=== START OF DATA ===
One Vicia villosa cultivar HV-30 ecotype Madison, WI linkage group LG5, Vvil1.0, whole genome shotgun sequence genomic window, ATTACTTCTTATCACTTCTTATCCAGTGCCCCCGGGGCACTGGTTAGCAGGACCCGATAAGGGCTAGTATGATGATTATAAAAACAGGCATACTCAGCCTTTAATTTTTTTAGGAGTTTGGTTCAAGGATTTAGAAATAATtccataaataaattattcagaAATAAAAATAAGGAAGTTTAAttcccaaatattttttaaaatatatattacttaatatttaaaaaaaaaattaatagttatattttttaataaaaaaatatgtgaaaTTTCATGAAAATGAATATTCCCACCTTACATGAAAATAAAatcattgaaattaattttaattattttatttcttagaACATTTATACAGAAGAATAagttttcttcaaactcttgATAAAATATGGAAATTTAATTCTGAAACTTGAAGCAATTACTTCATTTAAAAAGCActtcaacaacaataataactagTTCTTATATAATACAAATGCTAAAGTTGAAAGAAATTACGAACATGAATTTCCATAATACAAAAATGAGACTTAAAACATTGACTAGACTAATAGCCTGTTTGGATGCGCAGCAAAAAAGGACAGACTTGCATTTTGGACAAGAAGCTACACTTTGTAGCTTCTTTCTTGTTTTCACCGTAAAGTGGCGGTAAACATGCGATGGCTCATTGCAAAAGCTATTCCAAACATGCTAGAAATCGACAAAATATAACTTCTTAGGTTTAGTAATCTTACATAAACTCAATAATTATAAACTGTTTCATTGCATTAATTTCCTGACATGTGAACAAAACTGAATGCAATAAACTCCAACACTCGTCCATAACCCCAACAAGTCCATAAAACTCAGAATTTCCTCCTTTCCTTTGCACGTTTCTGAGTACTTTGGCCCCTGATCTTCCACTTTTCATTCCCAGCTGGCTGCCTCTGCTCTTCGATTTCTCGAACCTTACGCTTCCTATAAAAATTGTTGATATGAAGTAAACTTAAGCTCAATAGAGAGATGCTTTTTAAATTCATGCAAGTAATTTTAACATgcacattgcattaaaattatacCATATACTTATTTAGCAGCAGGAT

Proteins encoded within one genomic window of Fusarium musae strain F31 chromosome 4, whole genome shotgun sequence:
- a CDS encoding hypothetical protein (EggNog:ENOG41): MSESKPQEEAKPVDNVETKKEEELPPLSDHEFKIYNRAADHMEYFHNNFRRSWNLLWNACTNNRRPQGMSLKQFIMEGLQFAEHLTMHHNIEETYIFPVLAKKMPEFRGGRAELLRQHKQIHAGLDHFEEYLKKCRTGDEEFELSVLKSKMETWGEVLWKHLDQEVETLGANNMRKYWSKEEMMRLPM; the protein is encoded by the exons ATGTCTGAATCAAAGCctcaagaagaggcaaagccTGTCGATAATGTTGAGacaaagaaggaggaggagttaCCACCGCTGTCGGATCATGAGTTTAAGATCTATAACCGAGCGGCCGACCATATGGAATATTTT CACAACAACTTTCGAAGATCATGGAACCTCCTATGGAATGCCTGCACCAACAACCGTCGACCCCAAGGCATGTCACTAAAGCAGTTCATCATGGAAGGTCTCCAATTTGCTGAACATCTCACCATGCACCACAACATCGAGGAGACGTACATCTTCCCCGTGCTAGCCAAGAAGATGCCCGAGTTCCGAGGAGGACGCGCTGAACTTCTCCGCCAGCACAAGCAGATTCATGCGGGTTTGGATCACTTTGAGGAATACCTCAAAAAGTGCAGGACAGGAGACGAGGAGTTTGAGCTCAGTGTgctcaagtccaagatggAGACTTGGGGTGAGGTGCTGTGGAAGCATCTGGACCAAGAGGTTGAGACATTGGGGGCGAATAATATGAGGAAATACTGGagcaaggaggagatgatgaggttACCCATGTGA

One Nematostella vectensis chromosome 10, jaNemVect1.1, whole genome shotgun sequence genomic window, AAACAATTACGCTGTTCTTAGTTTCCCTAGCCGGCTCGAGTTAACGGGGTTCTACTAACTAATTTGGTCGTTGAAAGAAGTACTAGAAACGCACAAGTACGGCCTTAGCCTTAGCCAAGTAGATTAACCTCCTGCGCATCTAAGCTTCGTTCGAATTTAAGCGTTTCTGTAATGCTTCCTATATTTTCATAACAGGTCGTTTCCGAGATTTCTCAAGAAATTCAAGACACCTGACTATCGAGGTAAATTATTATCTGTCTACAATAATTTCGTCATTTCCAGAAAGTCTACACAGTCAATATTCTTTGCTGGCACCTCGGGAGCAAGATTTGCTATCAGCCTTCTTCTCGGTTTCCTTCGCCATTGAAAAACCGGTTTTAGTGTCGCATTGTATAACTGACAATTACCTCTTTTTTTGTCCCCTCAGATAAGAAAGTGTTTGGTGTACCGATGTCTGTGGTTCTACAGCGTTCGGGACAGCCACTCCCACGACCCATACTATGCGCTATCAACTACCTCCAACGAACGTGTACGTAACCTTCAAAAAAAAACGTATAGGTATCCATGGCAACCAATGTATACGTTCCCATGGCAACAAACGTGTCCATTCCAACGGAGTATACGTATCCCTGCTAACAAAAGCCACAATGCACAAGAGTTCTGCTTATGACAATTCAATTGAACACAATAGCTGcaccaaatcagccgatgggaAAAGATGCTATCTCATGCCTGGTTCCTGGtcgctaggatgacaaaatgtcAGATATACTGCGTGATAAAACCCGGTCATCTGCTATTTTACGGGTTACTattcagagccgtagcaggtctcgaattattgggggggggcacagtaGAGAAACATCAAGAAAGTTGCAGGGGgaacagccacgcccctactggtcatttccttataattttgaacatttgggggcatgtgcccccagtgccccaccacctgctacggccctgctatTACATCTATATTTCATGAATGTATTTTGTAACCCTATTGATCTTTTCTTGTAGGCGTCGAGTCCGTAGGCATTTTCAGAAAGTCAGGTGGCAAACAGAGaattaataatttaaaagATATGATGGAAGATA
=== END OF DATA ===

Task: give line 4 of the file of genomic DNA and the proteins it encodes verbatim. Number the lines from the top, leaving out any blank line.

One Nematostella vectensis chromosome 10, jaNemVect1.1, whole genome shotgun sequence genomic window, AAACAATTACGCTGTTCTTAGTTTCCCTAGCCGGCTCGAGTTAACGGGGTTCTACTAACTAATTTGGTCGTTGAAAGAAGTACTAGAAACGCACAAGTACGGCCTTAGCCTTAGCCAAGTAGATTAACCTCCTGCGCATCTAAGCTTCGTTCGAATTTAAGCGTTTCTGTAATGCTTCCTATATTTTCATAACAGGTCGTTTCCGAGATTTCTCAAGAAATTCAAGACACCTGACTATCGAGGTAAATTATTATCTGTCTACAATAATTTCGTCATTTCCAGAAAGTCTACACAGTCAATATTCTTTGCTGGCACCTCGGGAGCAAGATTTGCTATCAGCCTTCTTCTCGGTTTCCTTCGCCATTGAAAAACCGGTTTTAGTGTCGCATTGTATAACTGACAATTACCTCTTTTTTTGTCCCCTCAGATAAGAAAGTGTTTGGTGTACCGATGTCTGTGGTTCTACAGCGTTCGGGACAGCCACTCCCACGACCCATACTATGCGCTATCAACTACCTCCAACGAACGTGTACGTAACCTTCAAAAAAAAACGTATAGGTATCCATGGCAACCAATGTATACGTTCCCATGGCAACAAACGTGTCCATTCCAACGGAGTATACGTATCCCTGCTAACAAAAGCCACAATGCACAAGAGTTCTGCTTATGACAATTCAATTGAACACAATAGCTGcaccaaatcagccgatgggaAAAGATGCTATCTCATGCCTGGTTCCTGGtcgctaggatgacaaaatgtcAGATATACTGCGTGATAAAACCCGGTCATCTGCTATTTTACGGGTTACTattcagagccgtagcaggtctcgaattattgggggggggcacagtaGAGAAACATCAAGAAAGTTGCAGGGGgaacagccacgcccctactggtcatttccttataattttgaacatttgggggcatgtgcccccagtgccccaccacctgctacggccctgctatTACATCTATATTTCATGAATGTATTTTGTAACCCTATTGATCTTTTCTTGTAGGCGTCGAGTCCGTAGGCATTTTCAGAAAGTCAGGTGGCAAACAGAGaattaataatttaaaagATATGATGGAAGATA